A class of materials, such as silicon and germanium, whose electrical properties lie between those of conductors (such as copper and aluminum) and insulators (such as glass and rubber). The term is also used to denote electronic devices made from semiconductor materials.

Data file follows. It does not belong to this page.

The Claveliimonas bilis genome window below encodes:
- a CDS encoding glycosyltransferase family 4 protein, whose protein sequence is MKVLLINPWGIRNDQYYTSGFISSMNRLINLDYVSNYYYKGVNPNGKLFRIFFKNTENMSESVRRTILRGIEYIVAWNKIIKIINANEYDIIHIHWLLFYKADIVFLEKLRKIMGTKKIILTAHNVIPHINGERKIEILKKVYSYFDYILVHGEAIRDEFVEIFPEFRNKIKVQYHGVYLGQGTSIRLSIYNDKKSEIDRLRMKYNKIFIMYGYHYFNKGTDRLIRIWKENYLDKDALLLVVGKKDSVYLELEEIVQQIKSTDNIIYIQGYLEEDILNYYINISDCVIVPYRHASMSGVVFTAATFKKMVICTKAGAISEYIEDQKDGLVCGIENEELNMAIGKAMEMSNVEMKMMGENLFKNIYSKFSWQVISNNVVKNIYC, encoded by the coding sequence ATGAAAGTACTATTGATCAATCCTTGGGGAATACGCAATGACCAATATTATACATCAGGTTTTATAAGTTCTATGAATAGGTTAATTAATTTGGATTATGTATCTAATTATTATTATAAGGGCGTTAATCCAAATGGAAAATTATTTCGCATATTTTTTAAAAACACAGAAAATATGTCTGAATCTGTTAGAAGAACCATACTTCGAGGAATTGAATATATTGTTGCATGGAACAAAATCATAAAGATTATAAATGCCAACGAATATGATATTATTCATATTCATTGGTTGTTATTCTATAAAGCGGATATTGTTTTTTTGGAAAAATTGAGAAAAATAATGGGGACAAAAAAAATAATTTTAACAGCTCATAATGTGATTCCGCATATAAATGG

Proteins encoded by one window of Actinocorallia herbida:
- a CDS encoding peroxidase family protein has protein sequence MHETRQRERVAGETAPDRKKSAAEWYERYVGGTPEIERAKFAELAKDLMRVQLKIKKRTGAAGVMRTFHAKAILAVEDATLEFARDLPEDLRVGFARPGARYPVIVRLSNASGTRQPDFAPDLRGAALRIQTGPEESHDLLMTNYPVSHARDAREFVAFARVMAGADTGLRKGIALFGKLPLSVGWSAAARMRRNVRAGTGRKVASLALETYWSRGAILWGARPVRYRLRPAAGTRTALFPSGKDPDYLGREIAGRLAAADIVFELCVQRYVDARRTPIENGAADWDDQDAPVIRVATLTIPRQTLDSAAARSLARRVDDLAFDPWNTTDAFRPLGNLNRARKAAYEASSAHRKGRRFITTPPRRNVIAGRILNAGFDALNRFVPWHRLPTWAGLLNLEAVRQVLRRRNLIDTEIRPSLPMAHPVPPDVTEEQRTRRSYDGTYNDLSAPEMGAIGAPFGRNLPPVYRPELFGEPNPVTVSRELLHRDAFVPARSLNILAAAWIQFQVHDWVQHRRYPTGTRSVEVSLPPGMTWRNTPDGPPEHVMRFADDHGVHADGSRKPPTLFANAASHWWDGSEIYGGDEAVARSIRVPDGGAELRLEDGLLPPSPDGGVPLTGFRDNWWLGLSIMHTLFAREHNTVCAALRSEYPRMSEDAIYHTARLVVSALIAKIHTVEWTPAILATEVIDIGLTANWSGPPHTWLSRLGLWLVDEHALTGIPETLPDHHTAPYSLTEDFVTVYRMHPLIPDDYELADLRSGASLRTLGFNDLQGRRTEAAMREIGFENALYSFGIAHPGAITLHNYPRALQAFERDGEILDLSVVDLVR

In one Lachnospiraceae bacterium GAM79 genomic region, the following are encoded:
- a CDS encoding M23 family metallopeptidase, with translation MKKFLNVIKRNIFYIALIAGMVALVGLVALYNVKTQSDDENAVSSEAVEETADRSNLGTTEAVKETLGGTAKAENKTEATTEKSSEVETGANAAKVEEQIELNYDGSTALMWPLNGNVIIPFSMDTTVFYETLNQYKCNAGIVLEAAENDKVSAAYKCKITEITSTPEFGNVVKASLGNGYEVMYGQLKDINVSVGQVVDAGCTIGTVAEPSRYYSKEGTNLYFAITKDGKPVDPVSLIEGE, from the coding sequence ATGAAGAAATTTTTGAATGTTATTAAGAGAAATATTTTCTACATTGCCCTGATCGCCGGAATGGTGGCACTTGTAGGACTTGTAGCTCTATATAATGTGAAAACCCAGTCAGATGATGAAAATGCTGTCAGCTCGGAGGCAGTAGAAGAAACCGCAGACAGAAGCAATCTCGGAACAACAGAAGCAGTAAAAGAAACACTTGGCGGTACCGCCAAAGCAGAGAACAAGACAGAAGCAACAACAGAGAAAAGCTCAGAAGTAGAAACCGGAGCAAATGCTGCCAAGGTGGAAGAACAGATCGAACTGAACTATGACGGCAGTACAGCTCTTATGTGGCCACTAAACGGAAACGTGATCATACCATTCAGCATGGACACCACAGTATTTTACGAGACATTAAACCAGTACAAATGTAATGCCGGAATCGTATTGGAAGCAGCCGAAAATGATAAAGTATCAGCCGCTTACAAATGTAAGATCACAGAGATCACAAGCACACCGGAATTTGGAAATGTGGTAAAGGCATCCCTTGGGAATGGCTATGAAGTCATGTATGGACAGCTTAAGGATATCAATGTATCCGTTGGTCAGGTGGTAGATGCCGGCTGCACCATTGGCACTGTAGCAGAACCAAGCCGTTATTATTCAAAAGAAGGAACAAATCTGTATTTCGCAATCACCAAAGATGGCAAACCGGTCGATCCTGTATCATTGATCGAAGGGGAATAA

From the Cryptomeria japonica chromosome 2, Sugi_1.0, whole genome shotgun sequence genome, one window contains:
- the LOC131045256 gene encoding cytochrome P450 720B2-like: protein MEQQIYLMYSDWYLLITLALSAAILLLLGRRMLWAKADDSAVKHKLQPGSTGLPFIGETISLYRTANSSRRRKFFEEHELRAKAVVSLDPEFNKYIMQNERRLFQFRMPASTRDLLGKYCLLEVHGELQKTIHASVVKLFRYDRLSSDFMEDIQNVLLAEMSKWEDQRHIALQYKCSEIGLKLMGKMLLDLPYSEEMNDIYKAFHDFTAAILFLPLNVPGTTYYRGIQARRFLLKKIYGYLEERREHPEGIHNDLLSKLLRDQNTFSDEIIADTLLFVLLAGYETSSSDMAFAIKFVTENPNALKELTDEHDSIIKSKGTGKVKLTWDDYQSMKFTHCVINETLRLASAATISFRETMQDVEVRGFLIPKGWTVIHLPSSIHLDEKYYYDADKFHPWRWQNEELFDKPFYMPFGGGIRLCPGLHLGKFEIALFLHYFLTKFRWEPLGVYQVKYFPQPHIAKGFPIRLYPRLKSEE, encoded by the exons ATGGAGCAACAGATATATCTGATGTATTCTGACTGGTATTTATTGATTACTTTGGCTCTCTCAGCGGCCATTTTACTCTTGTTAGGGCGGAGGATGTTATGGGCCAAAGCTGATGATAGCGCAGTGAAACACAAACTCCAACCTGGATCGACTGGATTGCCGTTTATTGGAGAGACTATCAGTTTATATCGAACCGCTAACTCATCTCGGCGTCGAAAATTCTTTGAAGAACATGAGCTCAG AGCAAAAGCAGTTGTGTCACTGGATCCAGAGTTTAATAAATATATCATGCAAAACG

At the atomic level, semiconductors are crystals that in their pure state are resistive, but when the proper impurities are added (this process is called doping) in trace amounts (often measured in parts per billion), display much lower resistance along with other interesting and useful properties. Depending on the selection of impurities added, semiconductor material of two electrically-different types can be created -- one that is electron-rich (called N-type, where N stands for Negative), or one that is electron-poor (called P-type, where P stands for Positive).

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